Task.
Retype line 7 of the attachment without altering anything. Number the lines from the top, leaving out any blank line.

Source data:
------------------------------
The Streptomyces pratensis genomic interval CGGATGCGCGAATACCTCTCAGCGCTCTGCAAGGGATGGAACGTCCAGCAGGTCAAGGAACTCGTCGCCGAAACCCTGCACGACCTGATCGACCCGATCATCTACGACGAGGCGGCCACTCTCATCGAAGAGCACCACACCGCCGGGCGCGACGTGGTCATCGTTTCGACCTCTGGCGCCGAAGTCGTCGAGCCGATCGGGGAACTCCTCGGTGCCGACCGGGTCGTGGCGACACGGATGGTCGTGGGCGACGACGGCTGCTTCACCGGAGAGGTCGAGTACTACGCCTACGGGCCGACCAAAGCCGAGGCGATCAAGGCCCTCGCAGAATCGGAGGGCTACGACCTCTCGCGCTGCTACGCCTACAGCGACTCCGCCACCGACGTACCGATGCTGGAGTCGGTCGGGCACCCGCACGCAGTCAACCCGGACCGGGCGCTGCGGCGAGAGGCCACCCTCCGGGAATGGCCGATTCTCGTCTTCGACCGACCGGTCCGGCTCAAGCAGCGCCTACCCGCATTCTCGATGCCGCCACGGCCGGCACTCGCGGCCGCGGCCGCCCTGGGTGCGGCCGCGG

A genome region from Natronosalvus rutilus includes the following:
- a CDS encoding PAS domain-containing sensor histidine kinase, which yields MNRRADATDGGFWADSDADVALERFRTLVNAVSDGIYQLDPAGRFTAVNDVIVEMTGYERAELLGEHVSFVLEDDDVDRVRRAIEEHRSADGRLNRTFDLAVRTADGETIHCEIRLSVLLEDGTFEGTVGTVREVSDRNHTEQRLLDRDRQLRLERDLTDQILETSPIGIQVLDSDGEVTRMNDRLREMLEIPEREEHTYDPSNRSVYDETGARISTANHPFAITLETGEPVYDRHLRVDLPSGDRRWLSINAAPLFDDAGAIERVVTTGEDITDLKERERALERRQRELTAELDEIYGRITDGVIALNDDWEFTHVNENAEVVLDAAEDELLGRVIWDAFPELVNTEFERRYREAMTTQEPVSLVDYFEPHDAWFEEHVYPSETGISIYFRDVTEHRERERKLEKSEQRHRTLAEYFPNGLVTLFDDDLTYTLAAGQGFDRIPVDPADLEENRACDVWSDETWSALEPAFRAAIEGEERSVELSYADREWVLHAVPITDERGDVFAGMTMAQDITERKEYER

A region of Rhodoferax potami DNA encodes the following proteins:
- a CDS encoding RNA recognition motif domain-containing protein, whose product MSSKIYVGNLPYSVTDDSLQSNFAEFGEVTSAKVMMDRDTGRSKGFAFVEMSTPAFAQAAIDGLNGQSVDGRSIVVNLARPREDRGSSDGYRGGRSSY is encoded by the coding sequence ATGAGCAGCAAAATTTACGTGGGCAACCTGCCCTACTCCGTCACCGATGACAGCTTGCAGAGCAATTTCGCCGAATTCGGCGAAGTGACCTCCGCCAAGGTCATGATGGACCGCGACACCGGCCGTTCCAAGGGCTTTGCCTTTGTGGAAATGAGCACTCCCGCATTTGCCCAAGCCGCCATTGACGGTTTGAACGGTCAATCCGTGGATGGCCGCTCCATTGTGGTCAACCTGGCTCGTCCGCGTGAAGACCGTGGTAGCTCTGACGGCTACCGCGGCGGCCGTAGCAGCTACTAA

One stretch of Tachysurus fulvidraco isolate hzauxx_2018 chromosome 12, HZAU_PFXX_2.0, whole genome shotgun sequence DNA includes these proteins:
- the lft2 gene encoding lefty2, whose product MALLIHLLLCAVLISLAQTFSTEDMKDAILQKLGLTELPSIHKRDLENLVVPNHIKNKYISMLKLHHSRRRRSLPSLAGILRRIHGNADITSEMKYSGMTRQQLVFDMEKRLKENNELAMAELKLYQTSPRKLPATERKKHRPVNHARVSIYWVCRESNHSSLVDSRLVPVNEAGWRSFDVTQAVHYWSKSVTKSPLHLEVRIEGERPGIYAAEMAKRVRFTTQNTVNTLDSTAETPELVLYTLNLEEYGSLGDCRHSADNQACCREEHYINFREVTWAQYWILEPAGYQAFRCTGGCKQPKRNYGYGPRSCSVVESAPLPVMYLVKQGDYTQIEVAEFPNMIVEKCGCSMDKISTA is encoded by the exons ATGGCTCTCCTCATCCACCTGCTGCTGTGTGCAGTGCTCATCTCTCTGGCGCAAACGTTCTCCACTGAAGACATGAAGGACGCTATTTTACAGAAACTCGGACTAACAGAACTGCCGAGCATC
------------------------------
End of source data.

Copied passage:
- the lft2 gene encoding lefty2, whose product MALLIHLLLCAVLISLAQTFSTEDMKDAILQKLGLTELPSIHKRDLENLVVPNHIKNKYISMLKLHHSRRRRSLPSLAGILRRIHGNADITSEMKYSGMTRQQLVFDMEKRLKENNELAMAELKLYQTSPRKLPATERKKHRPVNHARVSIYWVCRESNHSSLVDSRLVPVNEAGWRSFDVTQAVHYWSKSVTKSPLHLEVRIEGERPGIYAAEMAKRVRFTTQNTVNTLDSTAETPELVLYTLNLEEYGSLGDCRHSADNQACCREEHYINFREVTWAQYWILEPAGYQAFRCTGGCKQPKRNYGYGPRSCSVVESAPLPVMYLVKQGDYTQIEVAEFPNMIVEKCGCSMDKISTA is encoded by the exons ATGGCTCTCCTCATCCACCTGCTGCTGTGTGCAGTGCTCATCTCTCTGGCGCAAACGTTCTCCACTGAAGACATGAAGGACGCTATTTTACAGAAACTCGGACTAACAGAACTGCCGAGCATC